« FöregåendeFortsätt »
Luc. Ay, madam; so you stumble not unheedfully.
Jul. Of all the fair resort of gentlemen, That every day with parle encounter me, In thy opinion, which is worthiest love ? Luc. Please you, repeat their names, I'll show my
mind According to my shallow, simple skill.
Jul. What think'st thou of the fair Sir Eglamour !
Luc. As of a knight well-spoken, neat and fine;
Jul. What think'st thou of the rich Mercatio ?
Jul. Why not on Proteus, as of all the rest ?
Luc. I have no other but a woman's reason; I think him so, because I think him so. Jul. And would'st thou have me cast my love on
him? Luc. Ay, if you thought your love not cast away Jul. Why, he of all the rest hath never moved me Luc. Yet he of all the rest, I think, best loves ye. Jul. His little speaking shows his love but small
. Luc. Fire, that's closest kept, burns most of all. Jul. They do not love that do not show their love. Luc. O, they love least, that let men know their love. Jul. I would, I knew his mind. Luc.
Peruse this paper, madam. Jul. To Julia.–Say, from whom ?
* To censure, in Shakspeare's time, generally signified to give one's judgment or opinion.
That the contents will show. Jul. Say, say; who gave it thee? Luc. Sir Valentine's page; and sent, I think, from
Proteus : He would have given it you, but I, being in the way, Did in your name receive it; pardon the fault,
pray. Jul. Now, by my modesty, a goodly broker! Dare you presume to harbor wanton lines ? To whisper and conspire against my youth ? Now, trust me, 'tis an office of great worth, And you an officer fit for the place. There, take the paper, see it be returned; Or else return no more into my sight. Luc. To plead for love deserves more fee than
hate. Jul. Will you be gone? Luc.
That you may ruminate. [Exit. Jul. And yet, I would I had o'erlooked the letter. It were a shame to call her back again, And pray her to a fault for which I chid her. What fool is she, that knows I am a maid, And would not force the letter to my view ! Since maids, in modesty, say No, to that Which they would have the profferer construe, Ay. Fie, fie, how wayward is this foolish love, That, like a testy babe, will scratch the nurse, And presently, all humbled, kiss the rod! How churlishly I chid Lucetta hence, When willingly I would have had her here ! How angerly I taught my brow to frown, When inward joy enforced my heart to smile! My penance is, to call Lucetta back, And ask permission for my folly past :What ho! Lucetta!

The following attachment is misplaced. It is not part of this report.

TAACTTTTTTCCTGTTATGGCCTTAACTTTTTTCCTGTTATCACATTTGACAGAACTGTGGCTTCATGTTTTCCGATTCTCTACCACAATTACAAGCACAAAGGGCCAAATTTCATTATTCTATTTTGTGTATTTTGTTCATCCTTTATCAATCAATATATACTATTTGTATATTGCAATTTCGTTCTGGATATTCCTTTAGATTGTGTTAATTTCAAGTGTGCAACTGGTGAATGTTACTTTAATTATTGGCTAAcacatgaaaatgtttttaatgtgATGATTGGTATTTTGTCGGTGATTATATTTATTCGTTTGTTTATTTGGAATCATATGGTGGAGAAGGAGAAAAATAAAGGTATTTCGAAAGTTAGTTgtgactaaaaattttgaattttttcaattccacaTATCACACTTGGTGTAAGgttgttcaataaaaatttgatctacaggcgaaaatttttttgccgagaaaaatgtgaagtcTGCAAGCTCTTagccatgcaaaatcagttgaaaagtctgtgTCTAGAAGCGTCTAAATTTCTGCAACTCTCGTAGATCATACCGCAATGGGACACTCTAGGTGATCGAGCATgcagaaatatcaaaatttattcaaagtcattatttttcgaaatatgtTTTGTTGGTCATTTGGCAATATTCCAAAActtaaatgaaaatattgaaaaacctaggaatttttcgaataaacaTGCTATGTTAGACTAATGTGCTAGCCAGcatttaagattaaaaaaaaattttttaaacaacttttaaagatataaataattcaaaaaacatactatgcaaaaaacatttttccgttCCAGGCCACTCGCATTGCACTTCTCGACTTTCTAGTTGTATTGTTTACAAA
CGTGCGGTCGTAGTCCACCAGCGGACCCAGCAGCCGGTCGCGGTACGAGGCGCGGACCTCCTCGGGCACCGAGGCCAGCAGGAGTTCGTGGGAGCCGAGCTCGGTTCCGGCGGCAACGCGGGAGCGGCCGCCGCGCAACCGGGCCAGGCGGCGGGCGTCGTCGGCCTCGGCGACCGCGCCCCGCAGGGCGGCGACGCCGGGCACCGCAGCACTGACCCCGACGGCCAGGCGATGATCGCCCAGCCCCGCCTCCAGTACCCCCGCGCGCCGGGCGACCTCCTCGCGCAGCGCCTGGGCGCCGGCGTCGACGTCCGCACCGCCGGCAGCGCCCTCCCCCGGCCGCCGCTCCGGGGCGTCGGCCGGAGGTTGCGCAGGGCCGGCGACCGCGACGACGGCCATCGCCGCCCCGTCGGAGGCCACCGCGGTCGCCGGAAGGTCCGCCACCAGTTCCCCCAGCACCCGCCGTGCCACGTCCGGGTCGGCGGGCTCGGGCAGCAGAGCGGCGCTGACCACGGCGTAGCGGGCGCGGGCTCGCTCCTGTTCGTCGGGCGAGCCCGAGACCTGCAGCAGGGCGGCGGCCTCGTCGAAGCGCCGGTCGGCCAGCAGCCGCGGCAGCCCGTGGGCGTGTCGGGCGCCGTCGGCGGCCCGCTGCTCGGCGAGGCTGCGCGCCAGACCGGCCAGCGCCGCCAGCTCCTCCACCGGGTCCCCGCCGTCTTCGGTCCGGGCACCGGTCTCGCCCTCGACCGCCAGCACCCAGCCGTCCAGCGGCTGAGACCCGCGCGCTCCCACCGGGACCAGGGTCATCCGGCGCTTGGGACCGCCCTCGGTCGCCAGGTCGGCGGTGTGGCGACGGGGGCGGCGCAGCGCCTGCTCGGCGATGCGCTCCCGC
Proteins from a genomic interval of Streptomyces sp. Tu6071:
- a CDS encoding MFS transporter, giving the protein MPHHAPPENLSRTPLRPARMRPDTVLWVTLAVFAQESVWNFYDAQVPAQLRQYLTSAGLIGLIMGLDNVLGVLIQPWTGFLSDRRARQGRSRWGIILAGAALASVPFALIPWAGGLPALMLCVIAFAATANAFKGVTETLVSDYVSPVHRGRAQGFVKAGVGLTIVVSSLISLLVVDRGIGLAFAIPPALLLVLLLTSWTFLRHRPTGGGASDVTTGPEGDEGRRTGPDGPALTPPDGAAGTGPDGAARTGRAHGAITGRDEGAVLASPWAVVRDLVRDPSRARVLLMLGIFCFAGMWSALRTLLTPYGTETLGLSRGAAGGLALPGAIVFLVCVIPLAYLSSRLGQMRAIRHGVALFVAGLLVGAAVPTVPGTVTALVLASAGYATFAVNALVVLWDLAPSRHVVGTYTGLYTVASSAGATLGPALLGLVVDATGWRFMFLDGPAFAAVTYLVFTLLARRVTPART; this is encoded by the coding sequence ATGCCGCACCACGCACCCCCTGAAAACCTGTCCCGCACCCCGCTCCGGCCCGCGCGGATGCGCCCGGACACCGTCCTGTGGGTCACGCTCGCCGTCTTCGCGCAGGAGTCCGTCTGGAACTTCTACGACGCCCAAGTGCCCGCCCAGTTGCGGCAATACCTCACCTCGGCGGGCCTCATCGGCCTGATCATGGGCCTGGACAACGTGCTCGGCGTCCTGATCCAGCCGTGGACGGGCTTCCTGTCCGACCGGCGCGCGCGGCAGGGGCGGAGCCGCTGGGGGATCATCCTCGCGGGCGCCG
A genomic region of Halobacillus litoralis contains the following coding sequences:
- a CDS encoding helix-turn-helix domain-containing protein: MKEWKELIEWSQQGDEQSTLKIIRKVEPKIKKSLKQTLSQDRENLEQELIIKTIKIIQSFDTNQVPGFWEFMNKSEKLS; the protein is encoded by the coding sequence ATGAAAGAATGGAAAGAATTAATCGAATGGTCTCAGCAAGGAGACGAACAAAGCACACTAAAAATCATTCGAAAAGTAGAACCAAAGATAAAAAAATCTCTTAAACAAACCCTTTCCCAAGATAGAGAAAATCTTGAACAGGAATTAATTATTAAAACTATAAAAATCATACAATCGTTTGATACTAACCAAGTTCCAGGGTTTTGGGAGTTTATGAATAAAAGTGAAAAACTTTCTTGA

That you might kill your stomach' on your meat,
you So gingerly ?
Luc. Madam, it will not lie where it concerus,
Jul. Some love of yours hath writ to you in rhyme.
Luc. That I might sing it, madam, to a tune: Give me a note : your ladyship can set.
Jul. As little by such toys as may be possible :
Luc. It is too heavy for so light a tune.
Luc. Keep tune there still, so you will sing it out. And yet, methinks, I do not like this tune.
Jul. You do not?
Luc. Nay, now you are too flat,
Jul The mean is drowned with your unruly base.
1 Passion or obstinacy.
2 Descant signified formerly what we now call variations. The mean is the tenor in music.
3 To bid the base means, to run fast, challenging another to pursue at the rustic game called Base, or Prisonbase. The allusion is somewhat obscure, but it appears to mean here, “to challenge to an encounter.”
Here is a coil with protestation ! [Tears the letter.
pleased To be so angered with another letter. [Exit.
Jul. Nay, would I were as angered with the same!
Jul. Well, let us go.
1 Bustle, stir.
Jul. If you respect them, best to take them up.
Luc. Nay, I was taken up for laying them down: Yet here they shall not lie, for catching cold.
Jul. I see you have a month's mind to them.
Luc. Ay, madam, you may say what sights you see, I see things too, although you judge I wink.
Jul. Come, come, will’t please you go? [Exeunt.
SCENE III. The same. A Room in Antonio's
Enter ANTONIO and PANTHINO.
Ant. Tell me, Panthino, what sad talk was that, Wherewith my brother held you in the cloister?
Pant. 'Twas of his nephew Proteus, your son.
He wondered, that your lordship
Ant. Nor need'st thou much impórtune me to that Whereon this month I have been hammering. I have considered well his loss of time; And how he cannot be a perfect man, Not being tried and tutored in the world : Experience is by industry achieved, And perfected by the swift course of time: Then, tell me, whither were I best to send him?
1 Reproach or imputation.